What science course should you choose?

Written on behalf of the Gunn Science Department

At this time of year, I am fielding a LOT of questions from both students and parents regarding which science course their student should choose for the next school year. “College prep, honors or AP?” “Should/could I take more than one science class? More than two?” “I would like to be [an engineer / a doctor / an astronaut / a drama teacher / a vintner]. What classes should I take to help me achieve that goal?”

I usually end up answering these questions with more questions:

  • What classes have you taken so far?
  • How comfortable are you with the level of math required for the course?
  • What do you do outside of school? And what is that time commitment?
  • Is this your only “stretch” course or are you planning to try multiple courses that could push your learning?

I don’t answer the question about which courses will help students meet their career goals, because, frankly, the courses you take in high school don’t really prepare you for the coursework you will have to take in college if you wish to meet those goals. The best part of high school is that you have a LOT of options for taking many different courses, not just science courses. You really should take courses that you think you would enjoy, or even those that you are just curious about. This is the time to do that. It is likely that if you enjoy the course, you will do well. But that isn’t a promise.

Sometimes you may really enjoy a course because it challenges you in ways you have never been challenged before. It is in that type of course, that “stretch” course, where you are pushing the limits of your previous modes of learning and discovering new things about yourself—new ways that you need to adjust previous modes to accommodate this higher level of learning. This push often comes with a price: “failure” and time.

“Failure” isn’t failing. It’s the act of not learning something to the level you expected of yourself the first time you try it. “Failure” is getting “it” wrong, but realizing that it won’t be wrong forever. It’s that time when you were learning to ride a bike and you fell (a lot…) and got bruised and bloodied, but you didn’t give up. You put on some Band-Aids®, got back on the bike, and tried again and again until you got it. Perseverance and resilience grow out of failure.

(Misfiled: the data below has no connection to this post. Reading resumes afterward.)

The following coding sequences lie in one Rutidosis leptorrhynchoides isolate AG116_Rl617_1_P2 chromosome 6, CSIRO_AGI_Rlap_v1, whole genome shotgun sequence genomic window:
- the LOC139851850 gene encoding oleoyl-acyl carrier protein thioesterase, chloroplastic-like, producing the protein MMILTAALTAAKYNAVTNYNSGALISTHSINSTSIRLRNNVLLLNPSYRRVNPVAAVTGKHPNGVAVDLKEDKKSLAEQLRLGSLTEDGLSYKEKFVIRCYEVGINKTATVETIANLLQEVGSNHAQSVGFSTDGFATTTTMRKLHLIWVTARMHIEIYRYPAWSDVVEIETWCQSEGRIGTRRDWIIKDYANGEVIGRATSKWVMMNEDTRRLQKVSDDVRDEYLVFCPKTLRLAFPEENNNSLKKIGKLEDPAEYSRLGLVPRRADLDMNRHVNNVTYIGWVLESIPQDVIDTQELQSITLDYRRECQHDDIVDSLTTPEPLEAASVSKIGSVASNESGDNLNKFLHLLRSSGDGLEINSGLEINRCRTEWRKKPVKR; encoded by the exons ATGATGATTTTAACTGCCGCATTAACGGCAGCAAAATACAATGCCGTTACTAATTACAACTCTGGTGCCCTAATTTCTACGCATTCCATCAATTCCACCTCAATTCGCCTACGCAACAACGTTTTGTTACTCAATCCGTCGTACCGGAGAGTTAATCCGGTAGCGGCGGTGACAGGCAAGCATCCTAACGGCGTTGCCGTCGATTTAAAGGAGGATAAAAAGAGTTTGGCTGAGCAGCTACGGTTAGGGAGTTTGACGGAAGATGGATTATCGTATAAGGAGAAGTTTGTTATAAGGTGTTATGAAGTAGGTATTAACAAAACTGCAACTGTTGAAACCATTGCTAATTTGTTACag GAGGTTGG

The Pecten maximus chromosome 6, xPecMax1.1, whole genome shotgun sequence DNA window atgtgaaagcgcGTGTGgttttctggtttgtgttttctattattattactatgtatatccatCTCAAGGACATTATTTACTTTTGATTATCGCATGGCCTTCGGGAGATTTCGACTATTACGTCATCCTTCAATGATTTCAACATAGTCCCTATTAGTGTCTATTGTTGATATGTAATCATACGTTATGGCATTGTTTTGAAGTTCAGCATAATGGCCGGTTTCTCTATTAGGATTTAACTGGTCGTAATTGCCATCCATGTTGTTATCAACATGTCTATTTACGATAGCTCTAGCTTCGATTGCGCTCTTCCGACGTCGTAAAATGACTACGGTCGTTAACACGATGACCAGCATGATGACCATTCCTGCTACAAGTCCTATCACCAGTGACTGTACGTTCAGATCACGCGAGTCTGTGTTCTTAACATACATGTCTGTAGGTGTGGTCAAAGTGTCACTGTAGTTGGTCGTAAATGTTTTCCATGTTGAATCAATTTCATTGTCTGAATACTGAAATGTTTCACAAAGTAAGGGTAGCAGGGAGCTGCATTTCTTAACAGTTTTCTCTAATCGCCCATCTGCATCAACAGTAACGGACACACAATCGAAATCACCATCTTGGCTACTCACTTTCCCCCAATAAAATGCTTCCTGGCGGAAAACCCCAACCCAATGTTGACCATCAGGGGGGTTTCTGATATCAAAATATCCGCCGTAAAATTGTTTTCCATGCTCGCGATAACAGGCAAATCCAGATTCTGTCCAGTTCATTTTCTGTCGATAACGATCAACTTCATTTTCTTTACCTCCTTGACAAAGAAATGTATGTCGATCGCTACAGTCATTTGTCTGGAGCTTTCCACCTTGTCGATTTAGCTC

Time is a BIG factor when you make your decision. Our honors courses are at a high level of rigor, as they have always been. They contain less content than they have in the past as we transition to incorporating the Next Generation Science Standards. Time, on the other hand, has always been a factor. The honors classes take more of your out-of-class time, since you are learning at a deeper level and keeping pace with the college-prep classes. We post the expected time commitment outside of class in the course catalog, as all the departments do. You should definitely look at those expected homework hours for all the classes you intend to take in order to not overcommit yourself in your course load.

As you may have noticed by now, I have not actually told you how to choose a science course for next year. In the end, the decision is yours. If others in your life (parents, friends, siblings) try to convince you to do something you are not comfortable with or interested in, let them know why you are making the choices you are making. Advocate for yourself and your well-being. I truly hope you will be heard.

When you leave us and go on to “beyond Gunn,” the best thing we could have helped you to learn about yourself is how you learn what helps you to understand new things, how can you reach out when you are “stuck” and need someone to hold the back of your seat until you can pedal on your own. We can help you learn to be confident in your ability to learn (yes, every single one of you). Even if you don’t learn the same way your best friend does, you are capable of learning and you will succeed.